India’s Copyright (Amendment) Rules, 2021

04 May 2021

India’s Copyright (Amendment) Rules, 2021

On March 30, 2021, India’s Copyright (Amendment) Rules, 2021 was released.  The Rules were amended to make them at par with other legislations and advancements in technology.

Among the provisions are those relating to copyright societies.

From the original 60 days, India’s Copyright Office now has 180 days to respond to any copyright society’s application for registration. Extending the time period will allow a more comprehensive examination of the application.

Copyright societies are also now required to publish an Annual Transparency Report for each financial year. The report should detail license refusals, royalties which are collected and distributed and those which are collected but not distributed to authors/copyright owners, deductions from these royalties and other such data.

The Copyright (Amendment) Rules, 2021 also state that copyright societies should have electronic systems for collecting and distributing royalties. These payment systems should also be traceable. If an author/owner cannot be identified or located and as such, royalty belonging to him/her cannot be sent, this royalty should be kept in a separate account. After three years and the royalty remains undistributed, the amount should be transferred to the copyright society’s welfare fund.

“This we believe is a welcome step in accountability and transparency of the copyright societies with encouragement to online modes of payment transactions,” said Dhruv Goel, managing associate at Remfry & Sagar in New Delhi.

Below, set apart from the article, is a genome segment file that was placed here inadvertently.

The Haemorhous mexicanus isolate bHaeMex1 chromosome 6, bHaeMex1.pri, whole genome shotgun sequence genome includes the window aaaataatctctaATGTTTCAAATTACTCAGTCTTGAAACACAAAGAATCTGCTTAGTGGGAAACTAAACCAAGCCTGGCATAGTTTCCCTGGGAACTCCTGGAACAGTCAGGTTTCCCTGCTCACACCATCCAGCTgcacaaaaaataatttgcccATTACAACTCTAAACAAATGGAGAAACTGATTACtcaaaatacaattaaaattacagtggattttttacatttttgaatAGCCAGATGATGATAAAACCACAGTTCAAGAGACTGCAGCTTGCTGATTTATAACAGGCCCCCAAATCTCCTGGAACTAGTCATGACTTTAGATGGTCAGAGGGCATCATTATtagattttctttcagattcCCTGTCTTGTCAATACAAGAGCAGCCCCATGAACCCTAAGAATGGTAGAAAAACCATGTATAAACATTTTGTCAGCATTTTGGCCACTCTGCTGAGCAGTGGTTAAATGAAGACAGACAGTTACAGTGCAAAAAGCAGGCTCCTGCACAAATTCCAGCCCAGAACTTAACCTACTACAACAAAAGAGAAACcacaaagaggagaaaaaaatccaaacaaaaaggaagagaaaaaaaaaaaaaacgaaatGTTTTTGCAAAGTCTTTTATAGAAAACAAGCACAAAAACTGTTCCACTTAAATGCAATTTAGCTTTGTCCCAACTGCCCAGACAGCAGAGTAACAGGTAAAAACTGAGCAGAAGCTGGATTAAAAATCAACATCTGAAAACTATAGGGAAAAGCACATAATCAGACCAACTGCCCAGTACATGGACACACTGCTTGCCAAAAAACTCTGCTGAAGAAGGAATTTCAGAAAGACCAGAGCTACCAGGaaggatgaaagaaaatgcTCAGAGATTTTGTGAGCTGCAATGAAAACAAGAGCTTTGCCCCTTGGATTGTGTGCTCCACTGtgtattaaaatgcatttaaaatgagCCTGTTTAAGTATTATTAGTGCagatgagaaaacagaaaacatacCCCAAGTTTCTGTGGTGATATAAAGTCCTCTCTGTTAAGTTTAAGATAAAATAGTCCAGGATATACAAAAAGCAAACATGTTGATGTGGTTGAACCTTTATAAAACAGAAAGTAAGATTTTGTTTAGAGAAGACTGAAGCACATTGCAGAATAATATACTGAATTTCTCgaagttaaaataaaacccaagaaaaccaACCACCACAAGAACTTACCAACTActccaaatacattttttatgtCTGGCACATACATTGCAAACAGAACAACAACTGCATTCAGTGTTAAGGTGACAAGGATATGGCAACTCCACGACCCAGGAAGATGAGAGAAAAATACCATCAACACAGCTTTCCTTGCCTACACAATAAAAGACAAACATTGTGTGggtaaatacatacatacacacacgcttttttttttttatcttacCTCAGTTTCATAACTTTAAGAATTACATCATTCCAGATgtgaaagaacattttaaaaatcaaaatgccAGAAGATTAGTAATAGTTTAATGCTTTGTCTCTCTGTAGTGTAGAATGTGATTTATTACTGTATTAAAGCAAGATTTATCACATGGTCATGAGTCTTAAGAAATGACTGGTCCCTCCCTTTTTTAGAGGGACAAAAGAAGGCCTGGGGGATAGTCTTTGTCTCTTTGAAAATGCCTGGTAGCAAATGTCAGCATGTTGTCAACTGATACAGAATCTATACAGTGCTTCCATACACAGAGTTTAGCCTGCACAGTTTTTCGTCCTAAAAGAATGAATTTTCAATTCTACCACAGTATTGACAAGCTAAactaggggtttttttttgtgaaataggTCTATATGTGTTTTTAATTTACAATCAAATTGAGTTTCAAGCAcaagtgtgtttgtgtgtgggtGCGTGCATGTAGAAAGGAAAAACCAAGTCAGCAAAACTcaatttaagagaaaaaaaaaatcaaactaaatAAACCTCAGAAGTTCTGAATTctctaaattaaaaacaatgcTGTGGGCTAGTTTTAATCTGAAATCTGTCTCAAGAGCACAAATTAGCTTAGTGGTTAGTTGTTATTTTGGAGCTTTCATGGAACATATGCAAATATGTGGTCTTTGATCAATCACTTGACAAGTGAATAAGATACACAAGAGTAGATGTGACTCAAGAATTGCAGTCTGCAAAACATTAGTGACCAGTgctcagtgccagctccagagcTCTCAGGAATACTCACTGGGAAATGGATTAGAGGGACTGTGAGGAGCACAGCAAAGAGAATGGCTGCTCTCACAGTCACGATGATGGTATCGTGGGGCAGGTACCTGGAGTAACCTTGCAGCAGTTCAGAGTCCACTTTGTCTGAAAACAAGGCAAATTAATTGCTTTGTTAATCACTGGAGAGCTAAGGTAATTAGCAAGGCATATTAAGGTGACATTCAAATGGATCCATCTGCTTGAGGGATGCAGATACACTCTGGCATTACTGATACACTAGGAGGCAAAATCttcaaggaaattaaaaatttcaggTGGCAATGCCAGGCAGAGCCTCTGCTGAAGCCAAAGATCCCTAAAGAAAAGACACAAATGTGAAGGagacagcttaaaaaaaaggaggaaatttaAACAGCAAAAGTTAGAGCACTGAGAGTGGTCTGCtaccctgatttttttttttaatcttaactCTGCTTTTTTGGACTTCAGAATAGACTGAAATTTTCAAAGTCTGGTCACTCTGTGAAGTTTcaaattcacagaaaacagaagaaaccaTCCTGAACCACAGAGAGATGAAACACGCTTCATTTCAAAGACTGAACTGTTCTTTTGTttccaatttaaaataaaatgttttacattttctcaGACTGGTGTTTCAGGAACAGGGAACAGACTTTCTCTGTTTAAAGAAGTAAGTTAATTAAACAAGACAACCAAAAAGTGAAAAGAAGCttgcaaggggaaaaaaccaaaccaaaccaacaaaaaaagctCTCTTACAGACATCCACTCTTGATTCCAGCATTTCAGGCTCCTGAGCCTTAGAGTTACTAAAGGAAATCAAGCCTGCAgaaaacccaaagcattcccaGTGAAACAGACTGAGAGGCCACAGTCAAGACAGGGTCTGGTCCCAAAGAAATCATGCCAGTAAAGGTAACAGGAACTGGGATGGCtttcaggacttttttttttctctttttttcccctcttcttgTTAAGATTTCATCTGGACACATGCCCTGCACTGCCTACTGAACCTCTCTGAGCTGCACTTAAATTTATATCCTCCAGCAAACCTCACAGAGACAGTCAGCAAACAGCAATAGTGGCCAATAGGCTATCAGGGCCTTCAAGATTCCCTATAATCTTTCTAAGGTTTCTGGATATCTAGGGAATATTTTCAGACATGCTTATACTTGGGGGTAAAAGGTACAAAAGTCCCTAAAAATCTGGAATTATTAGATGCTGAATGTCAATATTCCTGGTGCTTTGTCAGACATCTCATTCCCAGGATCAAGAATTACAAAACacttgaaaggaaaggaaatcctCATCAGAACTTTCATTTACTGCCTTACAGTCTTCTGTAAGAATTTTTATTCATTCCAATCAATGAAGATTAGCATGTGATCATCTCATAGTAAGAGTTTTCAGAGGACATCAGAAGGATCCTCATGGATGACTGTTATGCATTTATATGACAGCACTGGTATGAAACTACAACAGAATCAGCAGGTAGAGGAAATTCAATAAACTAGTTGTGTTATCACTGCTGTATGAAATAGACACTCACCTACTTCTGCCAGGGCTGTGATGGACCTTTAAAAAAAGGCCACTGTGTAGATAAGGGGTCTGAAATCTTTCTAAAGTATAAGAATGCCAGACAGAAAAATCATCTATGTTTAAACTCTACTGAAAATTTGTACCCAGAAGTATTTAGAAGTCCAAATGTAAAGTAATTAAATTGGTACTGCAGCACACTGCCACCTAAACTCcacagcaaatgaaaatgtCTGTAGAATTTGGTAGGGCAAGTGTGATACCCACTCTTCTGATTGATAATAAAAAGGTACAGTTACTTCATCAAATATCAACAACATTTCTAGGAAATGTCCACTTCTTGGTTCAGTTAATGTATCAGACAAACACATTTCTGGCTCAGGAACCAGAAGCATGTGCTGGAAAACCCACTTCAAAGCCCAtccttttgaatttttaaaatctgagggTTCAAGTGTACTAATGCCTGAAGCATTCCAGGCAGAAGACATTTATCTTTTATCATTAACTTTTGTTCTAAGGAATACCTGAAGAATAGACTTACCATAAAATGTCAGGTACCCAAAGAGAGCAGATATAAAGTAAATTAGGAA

As for copyright registration, only one change was introduced in the Rules. Yet, according to Goel, said change is important.

Previously, applicants for a copyright over a software merely filed the first few and last few pages of the source and object code. Now, they may file the first 10 and last 10 pages of the source code. If the source code consists of less than 20 pages, this means the copyright applicant may file the entire source code.

“This may encourage software and app developers to seek registrations of their works. Of course while registration is not necessary to enforce copyright, it is considered prima facie evidence of the ownership. A copyright registration is easy to obtain, cost effective and would assist stakeholders in enforcement actions such as lawsuits, search and seizure operations, combating counterfeiting, custom notices etc.,” said Goel.

Though the amendment is a welcome change, Goel said additional changes can be introduced in the future.

“To cite an example, a website is considered as consisting of ‘different rudiments’ with the component parts falling under different categories such as ‘literary’ for text, tables, underlying computer programmes; ‘artistic’ for photographs, drawings, images; ‘musical’ for music; ‘sound recordings’ for songs; and ‘cinematograph films’ for video films forming a part of the website.”

Goel explained that when the original Copyright Act was drafted, websites were non-existent. The Act was drafted in 1957 and ever since, even with the evolution of technology, a separate category for such works has not been contemplated on.

“Filing several applications for a single website becomes cumbersome and costly for a stakeholder. Amendments over the years have not addressed this issue yet,” he said.


Espie Angelica A. de Leon

Law firms

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